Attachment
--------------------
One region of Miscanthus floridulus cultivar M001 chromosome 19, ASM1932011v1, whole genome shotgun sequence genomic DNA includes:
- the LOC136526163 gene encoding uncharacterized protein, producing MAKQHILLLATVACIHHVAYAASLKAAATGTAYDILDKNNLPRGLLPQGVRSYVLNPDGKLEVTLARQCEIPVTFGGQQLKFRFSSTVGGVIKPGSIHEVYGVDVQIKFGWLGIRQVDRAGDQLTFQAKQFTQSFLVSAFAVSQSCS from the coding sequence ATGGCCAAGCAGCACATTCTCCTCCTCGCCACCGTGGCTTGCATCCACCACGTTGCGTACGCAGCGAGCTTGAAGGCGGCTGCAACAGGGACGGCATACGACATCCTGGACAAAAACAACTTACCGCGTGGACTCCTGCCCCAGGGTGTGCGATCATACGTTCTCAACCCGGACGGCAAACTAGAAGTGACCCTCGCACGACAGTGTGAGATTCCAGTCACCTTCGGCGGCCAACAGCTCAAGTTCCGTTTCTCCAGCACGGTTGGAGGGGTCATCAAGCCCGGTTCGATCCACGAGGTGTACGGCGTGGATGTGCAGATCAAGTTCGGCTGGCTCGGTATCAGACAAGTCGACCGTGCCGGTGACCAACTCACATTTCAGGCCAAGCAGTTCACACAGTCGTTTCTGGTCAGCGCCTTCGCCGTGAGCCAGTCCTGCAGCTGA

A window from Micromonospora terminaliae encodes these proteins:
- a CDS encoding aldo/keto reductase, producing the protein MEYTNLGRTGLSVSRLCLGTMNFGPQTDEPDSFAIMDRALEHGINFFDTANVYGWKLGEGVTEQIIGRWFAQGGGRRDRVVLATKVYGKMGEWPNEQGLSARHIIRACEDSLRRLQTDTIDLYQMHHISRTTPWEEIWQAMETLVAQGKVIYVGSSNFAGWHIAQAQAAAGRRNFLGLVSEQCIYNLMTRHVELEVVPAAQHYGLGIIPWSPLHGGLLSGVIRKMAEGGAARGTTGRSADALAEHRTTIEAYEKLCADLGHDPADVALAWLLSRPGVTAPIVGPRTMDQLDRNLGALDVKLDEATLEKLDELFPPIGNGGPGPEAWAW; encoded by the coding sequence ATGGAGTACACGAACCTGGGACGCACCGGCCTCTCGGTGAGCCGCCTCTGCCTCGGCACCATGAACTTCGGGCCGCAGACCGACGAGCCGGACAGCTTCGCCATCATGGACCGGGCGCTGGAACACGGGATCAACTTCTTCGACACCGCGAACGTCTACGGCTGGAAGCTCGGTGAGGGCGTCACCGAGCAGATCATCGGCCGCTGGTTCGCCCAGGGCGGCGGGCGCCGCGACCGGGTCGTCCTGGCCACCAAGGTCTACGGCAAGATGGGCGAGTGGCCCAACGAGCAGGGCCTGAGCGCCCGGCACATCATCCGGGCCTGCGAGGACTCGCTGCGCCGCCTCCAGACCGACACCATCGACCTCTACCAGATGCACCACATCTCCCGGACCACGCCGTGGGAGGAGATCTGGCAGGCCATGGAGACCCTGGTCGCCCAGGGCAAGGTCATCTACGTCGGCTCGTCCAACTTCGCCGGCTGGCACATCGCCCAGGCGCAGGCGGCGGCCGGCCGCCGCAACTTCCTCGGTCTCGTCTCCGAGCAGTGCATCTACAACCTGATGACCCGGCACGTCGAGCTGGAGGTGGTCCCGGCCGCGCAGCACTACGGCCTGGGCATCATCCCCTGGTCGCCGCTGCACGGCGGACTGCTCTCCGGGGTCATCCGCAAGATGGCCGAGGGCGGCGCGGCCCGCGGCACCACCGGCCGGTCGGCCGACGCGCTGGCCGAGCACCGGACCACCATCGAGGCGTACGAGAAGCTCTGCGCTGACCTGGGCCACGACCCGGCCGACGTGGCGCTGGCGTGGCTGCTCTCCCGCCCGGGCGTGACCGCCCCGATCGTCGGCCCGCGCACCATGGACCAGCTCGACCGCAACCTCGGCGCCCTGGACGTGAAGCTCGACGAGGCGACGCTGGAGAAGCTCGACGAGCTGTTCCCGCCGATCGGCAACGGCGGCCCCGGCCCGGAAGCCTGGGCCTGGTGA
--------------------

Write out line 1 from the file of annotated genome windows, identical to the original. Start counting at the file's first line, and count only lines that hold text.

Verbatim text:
One region of Miscanthus floridulus cultivar M001 chromosome 19, ASM1932011v1, whole genome shotgun sequence genomic DNA includes: